US is at fault for mass migration

My relatives moved to America when they were my age, only 17, alone and separated from their families. It was not, as many may believe, in order to follow the American Dream or take advantage of welfare programs, but to escape a war initiated and funded by the land of the free and the home of the brave, the great United States of America. 

 Had they stayed in Iran, they would have been drafted for a fight under a corrupt government. Operation Ajax, a CIA program that overthrew Iran’s first and only democratically elected leader, had destroyed their home, so they fled. 

When they arrived on student visas, they were harassed and assaulted. They worked through college despite some being unable to enter certain parts of their campus for fear of attacks. Their property was vandalized with that ever-present phrase “go back to where you came from,” and a series of racial slurs too cruel to print. These incidents happened not in a rural southern town, but in Hayward. 

A common and dangerous misconception surrounding asylum is that we offer it as charity, simply because of a moral responsibility to help those in need. This is not now, nor has it ever been, the truth. The reality is that we, as a nation, are not free from blame when it comes to the modern displacement of Latin Americans or other refugee groups.

The US was directly involved the destabilization of Guatemala, El Salvador, and several other Central American countries. We organized military coups, manipulated their economies to be beneficial to us through trade agreements like CAFTA-DR, and created power vacuums that resulted in modern cartels and oppressive powers.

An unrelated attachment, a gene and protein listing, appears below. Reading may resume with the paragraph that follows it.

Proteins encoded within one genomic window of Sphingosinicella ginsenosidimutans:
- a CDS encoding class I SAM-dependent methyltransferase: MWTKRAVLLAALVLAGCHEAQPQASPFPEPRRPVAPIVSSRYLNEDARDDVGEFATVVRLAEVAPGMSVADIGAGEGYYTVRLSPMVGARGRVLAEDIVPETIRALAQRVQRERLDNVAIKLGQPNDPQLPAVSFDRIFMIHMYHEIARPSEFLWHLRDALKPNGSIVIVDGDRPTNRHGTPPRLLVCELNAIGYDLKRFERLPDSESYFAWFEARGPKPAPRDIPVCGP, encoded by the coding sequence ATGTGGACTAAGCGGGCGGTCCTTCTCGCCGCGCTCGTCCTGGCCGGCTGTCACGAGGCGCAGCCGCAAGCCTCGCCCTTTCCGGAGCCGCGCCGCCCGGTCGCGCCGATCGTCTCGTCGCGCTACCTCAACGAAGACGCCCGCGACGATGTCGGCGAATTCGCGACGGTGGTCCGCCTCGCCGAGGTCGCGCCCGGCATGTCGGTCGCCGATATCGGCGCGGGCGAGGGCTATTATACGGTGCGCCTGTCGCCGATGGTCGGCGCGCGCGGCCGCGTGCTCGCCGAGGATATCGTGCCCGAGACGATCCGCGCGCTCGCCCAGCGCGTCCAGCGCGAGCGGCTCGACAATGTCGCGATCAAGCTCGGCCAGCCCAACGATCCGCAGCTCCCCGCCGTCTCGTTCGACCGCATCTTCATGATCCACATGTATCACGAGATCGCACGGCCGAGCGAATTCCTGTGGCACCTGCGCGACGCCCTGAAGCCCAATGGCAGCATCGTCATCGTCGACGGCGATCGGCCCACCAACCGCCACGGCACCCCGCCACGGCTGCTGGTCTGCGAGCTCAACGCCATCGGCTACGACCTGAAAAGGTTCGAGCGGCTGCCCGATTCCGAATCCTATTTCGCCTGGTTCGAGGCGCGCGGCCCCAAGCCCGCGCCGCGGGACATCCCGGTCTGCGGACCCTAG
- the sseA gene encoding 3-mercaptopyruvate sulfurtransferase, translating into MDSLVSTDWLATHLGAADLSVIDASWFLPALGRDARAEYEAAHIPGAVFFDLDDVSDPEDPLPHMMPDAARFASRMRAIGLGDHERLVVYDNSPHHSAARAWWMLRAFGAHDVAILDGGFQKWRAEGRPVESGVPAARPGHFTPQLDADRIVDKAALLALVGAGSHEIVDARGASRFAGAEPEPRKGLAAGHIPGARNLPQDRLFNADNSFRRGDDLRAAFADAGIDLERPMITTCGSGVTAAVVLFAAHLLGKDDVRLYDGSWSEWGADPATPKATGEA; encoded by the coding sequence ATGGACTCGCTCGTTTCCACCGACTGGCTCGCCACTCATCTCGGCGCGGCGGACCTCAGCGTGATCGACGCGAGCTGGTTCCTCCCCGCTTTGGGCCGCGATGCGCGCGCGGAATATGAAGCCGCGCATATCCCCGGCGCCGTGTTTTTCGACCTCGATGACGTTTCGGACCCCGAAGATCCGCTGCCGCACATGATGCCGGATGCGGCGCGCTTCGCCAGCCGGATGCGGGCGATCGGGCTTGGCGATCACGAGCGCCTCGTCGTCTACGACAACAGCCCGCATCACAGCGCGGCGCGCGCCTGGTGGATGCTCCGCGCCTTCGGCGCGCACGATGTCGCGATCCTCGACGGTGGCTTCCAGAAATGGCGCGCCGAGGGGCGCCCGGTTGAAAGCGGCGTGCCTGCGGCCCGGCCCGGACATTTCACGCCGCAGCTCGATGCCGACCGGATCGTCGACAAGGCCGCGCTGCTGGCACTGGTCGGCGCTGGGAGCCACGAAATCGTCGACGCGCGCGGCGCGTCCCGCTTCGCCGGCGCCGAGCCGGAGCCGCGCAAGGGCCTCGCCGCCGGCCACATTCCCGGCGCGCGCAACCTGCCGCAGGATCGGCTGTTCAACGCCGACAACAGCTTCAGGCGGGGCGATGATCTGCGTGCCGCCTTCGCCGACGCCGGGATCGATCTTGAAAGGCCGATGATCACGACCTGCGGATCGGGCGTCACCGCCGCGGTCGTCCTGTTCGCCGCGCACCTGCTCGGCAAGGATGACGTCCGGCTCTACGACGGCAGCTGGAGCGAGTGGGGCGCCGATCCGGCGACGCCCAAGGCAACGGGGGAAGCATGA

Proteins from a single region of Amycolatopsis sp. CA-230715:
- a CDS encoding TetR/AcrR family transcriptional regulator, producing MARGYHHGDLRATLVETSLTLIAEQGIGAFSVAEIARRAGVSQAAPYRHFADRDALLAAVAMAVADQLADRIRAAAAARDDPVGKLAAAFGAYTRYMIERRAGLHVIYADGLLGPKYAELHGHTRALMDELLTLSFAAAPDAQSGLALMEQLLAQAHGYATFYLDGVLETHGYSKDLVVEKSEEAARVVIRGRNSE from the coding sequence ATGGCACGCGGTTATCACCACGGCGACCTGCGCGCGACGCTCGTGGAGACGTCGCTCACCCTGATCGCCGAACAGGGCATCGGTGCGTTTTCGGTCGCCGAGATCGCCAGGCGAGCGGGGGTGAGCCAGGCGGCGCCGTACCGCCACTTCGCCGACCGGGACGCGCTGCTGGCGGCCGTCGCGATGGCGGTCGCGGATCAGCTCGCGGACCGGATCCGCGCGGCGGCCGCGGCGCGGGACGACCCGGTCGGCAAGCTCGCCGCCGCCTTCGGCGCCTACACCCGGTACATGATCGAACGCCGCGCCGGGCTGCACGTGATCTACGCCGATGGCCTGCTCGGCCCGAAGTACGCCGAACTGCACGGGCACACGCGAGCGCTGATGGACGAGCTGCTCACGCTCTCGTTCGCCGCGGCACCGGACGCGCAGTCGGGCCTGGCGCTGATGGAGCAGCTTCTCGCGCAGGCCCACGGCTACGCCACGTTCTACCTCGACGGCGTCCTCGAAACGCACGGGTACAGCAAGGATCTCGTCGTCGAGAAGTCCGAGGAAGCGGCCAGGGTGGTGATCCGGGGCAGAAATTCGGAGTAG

The result of these actions has forced countless families and individuals to flee their homes in search of safe living conditions and basic human rights. In short, the United States is responsible for the wave of asylum seekers that we now turn away. As of 2016, an estimated 1.3 million undocumented immigrants were from Guatemala and El Salvador alone. The history of our involvement with Latin America, mostly surrounding the Cold War, is directly tied to the migrant crisis of today.  Maybe, your doctor, lawyer, bus driver, friend, or employee is legal. Maybe, they never once needed welfare and are the perfect upstanding patriotic American. This is irrelevant, for there is no such thing as a “good immigrant,” because individual opportunity and privilege is always the deciding factor between the simple label of “documented or not.” 

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